University of Bonn, Center for Development Research (ZEF), Germany
Fruit and vegetables are essential components of a healthy diet thanks to their macro- and micro-nutrient content, and their adequate consumption could help prevent major non"=communicable diseases. The natural and climatic conditions in Uzbekistan provide ample opportunities for the development of fruit/vegetable production. Unfortunately, consumption of such healthy food is constrained by its seasonal and spatial availability and considerable price differences throughout a year. The purpose of this complex research is to study how healthy is the current diet of Uzbek people in terms of seasonal fruit/vegetable consumption and its macro- and micro"=nutrient content. The research aims also to explore existing constraints and opportunities to improve year"=long availability of fruit/vegetables as a key determinant of healthy diet. Econometric analysis of population data allowed to study various interactions related to healthy diet at individual level. Multi"=stage stratified cluster sampling approach was utilised to conduct a household survey in summer 2014 and the repeat survey in winter 2015 with sample size of 200 households in five districts of Tashkent province. Functional and institutional analyses of fruit/vegetable value chains allowed qualitative studying of the existing constraints and required policies. A sample size of fruitvegetable farms in five districts of Tashkent province was selected randomly, disproportionally for conducting structured interviews which took place in winter 2014. Based on the research results, interseasonal price variation and the inability of households to smooth their annual fruit/vegetable consumption manifest themselves in seasonal variation in macro- and micro"=nutrient intake. Intake of important micro"=nutrients as a result of fruit/vegetable consumption is very low even in summer season. Consumption of energy"=dense (often, less healthy) food still prevails in Uzbek diet, which can be partially explained by culture. Among the main problems of efficient fruit/vegetable production are output market failures, input market failures, institutional bottlenecks, and degraded natural resources. Recommended policy changes include reduction of state bureaucracy and abuse of power, shift from planned system to market"=oriented system, removal of export restrictions, better marketing research, knowledge capacity development, investment in new equipment, technologies and infrastructure (indoor production, storing and processing), development of agricultural extension services and effective work of associations.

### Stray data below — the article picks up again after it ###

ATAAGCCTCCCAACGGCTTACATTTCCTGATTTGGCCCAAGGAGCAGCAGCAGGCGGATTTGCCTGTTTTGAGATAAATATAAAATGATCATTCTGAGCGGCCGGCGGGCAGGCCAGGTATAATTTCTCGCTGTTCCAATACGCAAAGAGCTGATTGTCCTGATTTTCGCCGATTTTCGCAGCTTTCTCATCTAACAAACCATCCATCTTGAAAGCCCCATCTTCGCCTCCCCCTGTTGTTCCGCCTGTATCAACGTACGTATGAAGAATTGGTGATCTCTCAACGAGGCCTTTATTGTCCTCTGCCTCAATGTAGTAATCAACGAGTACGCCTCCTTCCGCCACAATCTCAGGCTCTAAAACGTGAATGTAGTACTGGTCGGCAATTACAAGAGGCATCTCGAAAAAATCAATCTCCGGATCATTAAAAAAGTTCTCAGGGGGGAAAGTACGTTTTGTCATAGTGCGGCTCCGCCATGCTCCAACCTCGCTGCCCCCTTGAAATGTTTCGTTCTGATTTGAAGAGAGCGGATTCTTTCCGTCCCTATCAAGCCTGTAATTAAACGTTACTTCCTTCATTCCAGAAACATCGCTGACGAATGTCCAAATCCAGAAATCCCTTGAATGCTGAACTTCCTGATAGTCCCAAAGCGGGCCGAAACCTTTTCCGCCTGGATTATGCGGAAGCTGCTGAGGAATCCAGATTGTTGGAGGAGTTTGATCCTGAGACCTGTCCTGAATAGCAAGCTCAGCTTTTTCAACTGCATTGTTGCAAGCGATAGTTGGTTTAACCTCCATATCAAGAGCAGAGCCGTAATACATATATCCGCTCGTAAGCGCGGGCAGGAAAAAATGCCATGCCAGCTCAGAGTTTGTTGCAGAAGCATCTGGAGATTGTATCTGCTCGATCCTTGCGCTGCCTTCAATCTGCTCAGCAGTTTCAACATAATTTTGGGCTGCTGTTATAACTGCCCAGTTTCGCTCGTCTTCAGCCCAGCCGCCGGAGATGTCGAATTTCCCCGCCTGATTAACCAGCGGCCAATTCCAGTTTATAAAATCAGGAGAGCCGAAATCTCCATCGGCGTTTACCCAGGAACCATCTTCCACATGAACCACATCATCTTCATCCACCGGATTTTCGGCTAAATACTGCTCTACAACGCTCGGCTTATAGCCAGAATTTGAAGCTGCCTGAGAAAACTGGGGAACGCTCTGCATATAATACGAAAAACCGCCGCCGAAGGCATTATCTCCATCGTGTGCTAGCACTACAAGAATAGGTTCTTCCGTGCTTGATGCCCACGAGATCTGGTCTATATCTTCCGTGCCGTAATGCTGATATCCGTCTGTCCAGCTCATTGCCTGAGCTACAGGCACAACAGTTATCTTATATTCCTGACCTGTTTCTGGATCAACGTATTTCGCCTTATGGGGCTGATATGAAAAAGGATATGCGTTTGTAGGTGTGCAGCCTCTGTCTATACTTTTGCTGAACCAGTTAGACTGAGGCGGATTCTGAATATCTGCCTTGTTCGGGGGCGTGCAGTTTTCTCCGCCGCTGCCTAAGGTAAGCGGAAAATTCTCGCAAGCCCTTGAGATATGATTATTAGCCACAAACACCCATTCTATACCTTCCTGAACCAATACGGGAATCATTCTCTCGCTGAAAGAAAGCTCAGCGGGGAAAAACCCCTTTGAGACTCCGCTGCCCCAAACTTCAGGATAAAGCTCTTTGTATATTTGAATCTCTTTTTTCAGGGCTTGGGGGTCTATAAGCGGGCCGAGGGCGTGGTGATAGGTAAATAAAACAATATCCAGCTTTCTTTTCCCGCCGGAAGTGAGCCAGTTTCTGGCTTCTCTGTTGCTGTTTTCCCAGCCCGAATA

Keywords: Fruit and vegetable consumption, healthy diet, nutrition